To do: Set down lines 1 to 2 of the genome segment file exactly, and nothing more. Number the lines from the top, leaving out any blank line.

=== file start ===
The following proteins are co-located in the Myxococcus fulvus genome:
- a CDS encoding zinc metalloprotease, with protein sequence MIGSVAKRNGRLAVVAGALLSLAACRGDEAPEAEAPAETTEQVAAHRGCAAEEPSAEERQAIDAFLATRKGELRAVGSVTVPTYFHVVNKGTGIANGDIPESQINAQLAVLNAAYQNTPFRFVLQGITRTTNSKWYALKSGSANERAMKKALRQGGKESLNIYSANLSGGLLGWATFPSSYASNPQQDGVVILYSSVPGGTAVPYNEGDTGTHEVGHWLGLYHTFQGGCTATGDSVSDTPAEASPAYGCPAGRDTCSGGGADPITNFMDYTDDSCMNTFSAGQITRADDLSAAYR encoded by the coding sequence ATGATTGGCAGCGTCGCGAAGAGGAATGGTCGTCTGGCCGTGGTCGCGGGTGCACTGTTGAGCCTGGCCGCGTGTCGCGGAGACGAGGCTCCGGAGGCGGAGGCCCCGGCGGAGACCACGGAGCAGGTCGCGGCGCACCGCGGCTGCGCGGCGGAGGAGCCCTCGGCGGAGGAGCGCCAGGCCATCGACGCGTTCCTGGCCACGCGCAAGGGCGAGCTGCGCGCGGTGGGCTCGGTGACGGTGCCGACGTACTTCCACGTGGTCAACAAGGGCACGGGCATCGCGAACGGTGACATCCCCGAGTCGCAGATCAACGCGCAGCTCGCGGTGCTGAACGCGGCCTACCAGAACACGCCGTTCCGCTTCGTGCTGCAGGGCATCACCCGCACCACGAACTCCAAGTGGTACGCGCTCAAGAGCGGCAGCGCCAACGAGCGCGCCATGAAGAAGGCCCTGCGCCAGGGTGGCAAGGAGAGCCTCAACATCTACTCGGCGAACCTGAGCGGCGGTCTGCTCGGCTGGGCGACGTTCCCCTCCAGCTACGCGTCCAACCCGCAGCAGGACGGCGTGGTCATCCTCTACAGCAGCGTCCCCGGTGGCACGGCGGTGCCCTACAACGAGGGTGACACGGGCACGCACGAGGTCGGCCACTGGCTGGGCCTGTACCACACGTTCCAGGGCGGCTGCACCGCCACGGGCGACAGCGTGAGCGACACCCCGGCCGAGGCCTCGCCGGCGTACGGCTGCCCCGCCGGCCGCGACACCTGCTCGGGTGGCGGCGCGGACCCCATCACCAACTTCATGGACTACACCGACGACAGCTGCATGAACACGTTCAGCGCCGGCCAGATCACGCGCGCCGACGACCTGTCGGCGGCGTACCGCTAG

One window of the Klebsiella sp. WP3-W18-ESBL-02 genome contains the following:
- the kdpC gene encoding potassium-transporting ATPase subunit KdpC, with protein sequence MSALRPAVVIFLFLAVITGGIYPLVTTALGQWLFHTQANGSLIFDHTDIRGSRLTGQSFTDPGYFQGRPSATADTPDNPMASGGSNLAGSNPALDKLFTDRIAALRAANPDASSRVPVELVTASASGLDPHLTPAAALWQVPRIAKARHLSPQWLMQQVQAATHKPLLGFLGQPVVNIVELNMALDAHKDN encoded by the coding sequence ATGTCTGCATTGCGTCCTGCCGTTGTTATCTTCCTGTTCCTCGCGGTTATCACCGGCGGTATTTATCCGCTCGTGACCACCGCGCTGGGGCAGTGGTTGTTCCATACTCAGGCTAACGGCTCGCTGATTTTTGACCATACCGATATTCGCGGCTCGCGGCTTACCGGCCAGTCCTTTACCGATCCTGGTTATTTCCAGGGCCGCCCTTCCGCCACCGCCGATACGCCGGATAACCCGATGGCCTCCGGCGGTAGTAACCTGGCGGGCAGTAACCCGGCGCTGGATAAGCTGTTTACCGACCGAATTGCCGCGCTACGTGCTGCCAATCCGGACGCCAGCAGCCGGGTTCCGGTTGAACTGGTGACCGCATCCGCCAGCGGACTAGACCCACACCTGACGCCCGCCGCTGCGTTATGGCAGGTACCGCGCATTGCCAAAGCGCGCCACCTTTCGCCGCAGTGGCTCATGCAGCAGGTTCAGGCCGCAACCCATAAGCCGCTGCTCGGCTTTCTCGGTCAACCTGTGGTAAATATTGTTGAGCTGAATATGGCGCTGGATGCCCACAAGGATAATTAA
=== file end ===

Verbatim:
The following proteins are co-located in the Myxococcus fulvus genome:
- a CDS encoding zinc metalloprotease, with protein sequence MIGSVAKRNGRLAVVAGALLSLAACRGDEAPEAEAPAETTEQVAAHRGCAAEEPSAEERQAIDAFLATRKGELRAVGSVTVPTYFHVVNKGTGIANGDIPESQINAQLAVLNAAYQNTPFRFVLQGITRTTNSKWYALKSGSANERAMKKALRQGGKESLNIYSANLSGGLLGWATFPSSYASNPQQDGVVILYSSVPGGTAVPYNEGDTGTHEVGHWLGLYHTFQGGCTATGDSVSDTPAEASPAYGCPAGRDTCSGGGADPITNFMDYTDDSCMNTFSAGQITRADDLSAAYR encoded by the coding sequence ATGATTGGCAGCGTCGCGAAGAGGAATGGTCGTCTGGCCGTGGTCGCGGGTGCACTGTTGAGCCTGGCCGCGTGTCGCGGAGACGAGGCTCCGGAGGCGGAGGCCCCGGCGGAGACCACGGAGCAGGTCGCGGCGCACCGCGGCTGCGCGGCGGAGGAGCCCTCGGCGGAGGAGCGCCAGGCCATCGACGCGTTCCTGGCCACGCGCAAGGGCGAGCTGCGCGCGGTGGGCTCGGTGACGGTGCCGACGTACTTCCACGTGGTCAACAAGGGCACGGGCATCGCGAACGGTGACATCCCCGAGTCGCAGATCAACGCGCAGCTCGCGGTGCTGAACGCGGCCTACCAGAACACGCCGTTCCGCTTCGTGCTGCAGGGCATCACCCGCACCACGAACTCCAAGTGGTACGCGCTCAAGAGCGGCAGCGCCAACGAGCGCGCCATGAAGAAGGCCCTGCGCCAGGGTGGCAAGGAGAGCCTCAACATCTACTCGGCGAACCTGAGCGGCGGTCTGCTCGGCTGGGCGACGTTCCCCTCCAGCTACGCGTCCAACCCGCAGCAGGACGGCGTGGTCATCCTCTACAGCAGCGTCCCCGGTGGCACGGCGGTGCCCTACAACGAGGGTGACACGGGCACGCACGAGGTCGGCCACTGGCTGGGCCTGTACCACACGTTCCAGGGCGGCTGCACCGCCACGGGCGACAGCGTGAGCGACACCCCGGCCGAGGCCTCGCCGGCGTACGGCTGCCCCGCCGGCCGCGACACCTGCTCGGGTGGCGGCGCGGACCCCATCACCAACTTCATGGACTACACCGACGACAGCTGCATGAACACGTTCAGCGCCGGCCAGATCACGCGCGCCGACGACCTGTCGGCGGCGTACCGCTAG